Added to the boatís inventory on 26/5/02, this Collision Avoidance Radar Detection System is being evaluated in terms of its effectiveness and where on the boat it should be sited. Sensors within the antenna detect being hit by a ships radar beam. LEDs are illuminated according to which sensors registered a contact. In principle, the greater the number of LEDs illuminated the closer the relative position of the other vessel.
The screen shot below shows a practical illustration of a ship having been detected passing astern. In addition to the visible alarm, an audio warning may also be issued Ė the operator has the choice of High, Low or No audible alarm.
Initial trials with the antenna mounted low on the coach roof resulted in detection of ships after they had already entered visible range.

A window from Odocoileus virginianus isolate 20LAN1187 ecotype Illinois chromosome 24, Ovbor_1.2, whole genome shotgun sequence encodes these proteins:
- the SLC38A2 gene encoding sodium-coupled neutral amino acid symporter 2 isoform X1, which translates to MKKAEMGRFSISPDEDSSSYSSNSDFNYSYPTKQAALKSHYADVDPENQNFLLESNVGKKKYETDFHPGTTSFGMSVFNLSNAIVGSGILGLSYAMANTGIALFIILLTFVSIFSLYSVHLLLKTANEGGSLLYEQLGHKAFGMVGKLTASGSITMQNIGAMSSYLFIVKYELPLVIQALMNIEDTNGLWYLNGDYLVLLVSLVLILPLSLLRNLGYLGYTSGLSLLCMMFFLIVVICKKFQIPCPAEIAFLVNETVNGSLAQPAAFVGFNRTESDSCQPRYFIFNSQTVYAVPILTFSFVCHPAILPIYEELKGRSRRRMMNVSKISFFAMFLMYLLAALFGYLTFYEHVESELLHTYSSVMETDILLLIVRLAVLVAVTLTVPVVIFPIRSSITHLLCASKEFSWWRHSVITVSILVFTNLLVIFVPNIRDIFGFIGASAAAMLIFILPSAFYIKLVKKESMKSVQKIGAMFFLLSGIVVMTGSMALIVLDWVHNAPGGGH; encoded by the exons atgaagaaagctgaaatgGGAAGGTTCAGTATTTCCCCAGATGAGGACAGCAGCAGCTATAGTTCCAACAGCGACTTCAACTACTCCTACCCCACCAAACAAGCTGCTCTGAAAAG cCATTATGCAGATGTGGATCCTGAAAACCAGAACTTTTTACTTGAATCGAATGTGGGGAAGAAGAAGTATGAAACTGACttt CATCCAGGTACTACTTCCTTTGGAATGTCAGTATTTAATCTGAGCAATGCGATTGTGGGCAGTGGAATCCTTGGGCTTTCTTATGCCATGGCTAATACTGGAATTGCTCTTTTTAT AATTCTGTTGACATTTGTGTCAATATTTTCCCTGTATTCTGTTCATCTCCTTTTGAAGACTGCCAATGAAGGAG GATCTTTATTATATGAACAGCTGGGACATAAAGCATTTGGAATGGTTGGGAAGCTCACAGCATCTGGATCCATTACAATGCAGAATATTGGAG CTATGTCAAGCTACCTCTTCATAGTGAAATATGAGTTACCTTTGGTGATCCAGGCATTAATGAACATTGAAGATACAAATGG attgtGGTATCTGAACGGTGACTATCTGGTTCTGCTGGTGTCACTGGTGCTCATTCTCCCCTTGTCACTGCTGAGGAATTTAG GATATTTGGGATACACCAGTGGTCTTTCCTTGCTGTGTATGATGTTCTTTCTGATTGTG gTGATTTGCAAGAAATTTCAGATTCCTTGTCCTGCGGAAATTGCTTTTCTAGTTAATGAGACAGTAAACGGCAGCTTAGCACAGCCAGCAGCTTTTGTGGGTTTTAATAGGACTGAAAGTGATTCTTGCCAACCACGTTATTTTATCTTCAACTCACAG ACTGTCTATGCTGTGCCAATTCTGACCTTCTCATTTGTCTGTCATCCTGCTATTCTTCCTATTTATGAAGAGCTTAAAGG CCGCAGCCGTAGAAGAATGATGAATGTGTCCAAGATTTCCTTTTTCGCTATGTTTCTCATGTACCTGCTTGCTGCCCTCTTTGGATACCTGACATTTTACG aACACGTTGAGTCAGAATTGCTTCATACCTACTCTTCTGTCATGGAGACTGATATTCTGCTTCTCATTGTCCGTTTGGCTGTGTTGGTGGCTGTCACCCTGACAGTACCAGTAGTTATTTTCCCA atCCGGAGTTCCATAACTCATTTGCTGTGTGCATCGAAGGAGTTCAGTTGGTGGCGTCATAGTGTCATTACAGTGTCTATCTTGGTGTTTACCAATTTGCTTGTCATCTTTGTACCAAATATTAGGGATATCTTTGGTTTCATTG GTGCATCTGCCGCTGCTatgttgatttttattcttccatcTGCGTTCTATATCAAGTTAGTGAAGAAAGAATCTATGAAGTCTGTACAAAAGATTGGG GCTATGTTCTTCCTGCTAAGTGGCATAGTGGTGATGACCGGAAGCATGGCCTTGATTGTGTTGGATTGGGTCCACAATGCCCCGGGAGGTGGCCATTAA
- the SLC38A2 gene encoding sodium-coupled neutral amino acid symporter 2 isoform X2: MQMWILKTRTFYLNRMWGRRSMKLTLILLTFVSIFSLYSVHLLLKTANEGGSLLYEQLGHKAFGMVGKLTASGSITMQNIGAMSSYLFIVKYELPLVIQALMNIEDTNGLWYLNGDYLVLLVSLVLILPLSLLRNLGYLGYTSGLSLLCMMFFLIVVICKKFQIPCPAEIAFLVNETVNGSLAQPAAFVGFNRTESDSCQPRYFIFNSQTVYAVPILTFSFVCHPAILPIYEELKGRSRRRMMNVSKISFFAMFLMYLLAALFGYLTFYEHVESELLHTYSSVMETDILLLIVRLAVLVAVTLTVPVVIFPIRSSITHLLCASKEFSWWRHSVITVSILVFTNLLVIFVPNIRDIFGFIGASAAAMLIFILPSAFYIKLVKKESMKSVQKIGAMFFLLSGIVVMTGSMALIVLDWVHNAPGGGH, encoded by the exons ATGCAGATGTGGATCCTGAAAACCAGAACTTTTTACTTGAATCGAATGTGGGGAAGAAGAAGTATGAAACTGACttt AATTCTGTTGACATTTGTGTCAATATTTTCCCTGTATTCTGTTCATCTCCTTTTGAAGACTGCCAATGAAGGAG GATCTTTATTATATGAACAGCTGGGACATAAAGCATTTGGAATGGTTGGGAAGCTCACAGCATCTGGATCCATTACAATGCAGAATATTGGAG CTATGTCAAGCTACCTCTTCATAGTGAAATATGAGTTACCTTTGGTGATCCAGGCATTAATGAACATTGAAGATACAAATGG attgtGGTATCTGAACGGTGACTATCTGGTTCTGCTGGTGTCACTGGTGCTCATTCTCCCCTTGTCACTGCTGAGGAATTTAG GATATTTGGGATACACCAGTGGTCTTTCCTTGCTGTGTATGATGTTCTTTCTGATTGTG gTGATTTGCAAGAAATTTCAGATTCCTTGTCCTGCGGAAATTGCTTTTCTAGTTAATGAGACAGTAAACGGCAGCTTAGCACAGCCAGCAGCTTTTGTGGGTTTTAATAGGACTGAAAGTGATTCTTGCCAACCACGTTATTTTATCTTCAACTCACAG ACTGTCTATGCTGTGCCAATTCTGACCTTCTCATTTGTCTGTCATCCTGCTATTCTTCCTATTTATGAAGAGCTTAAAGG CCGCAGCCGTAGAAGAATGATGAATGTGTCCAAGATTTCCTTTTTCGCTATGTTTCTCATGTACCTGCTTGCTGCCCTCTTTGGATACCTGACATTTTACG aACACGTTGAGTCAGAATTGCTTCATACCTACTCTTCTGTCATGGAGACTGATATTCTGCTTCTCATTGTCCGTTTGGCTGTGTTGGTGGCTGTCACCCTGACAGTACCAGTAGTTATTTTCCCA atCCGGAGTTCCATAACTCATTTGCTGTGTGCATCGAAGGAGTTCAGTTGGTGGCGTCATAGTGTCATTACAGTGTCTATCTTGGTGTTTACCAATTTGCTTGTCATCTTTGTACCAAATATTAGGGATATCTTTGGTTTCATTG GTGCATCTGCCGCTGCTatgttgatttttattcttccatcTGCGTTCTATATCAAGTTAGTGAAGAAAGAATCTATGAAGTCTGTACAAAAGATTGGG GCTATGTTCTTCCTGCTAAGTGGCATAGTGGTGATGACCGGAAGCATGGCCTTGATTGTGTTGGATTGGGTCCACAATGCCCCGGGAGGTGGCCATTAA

Further trials with the antenna mounted approximately 8ft above sea level produced mixed results. For example; two ships within the TSS (Traffic Separation Scheme) off Anglesey did not activate the CARD system (note that commercial ships are not legally required to operate their radar equipment at all times), alarm continuously sounded though no shipping visible in the vicinity Ė maybe rain confuses the sensors, and even at the new height ships still detectable by eye before their radar starts triggering the CARDís sensors. Also noticed when the Sea Cat was leaving Holyhead, a few miles distant to Balstara at the time, that itís radar caused only a weak signal on the CARDís display unit when itís bow was towards the CARDís antenna, but that the signal became much stronger when the Sea cat turned 90 degrees to take on a Ďbeam oní attitude.
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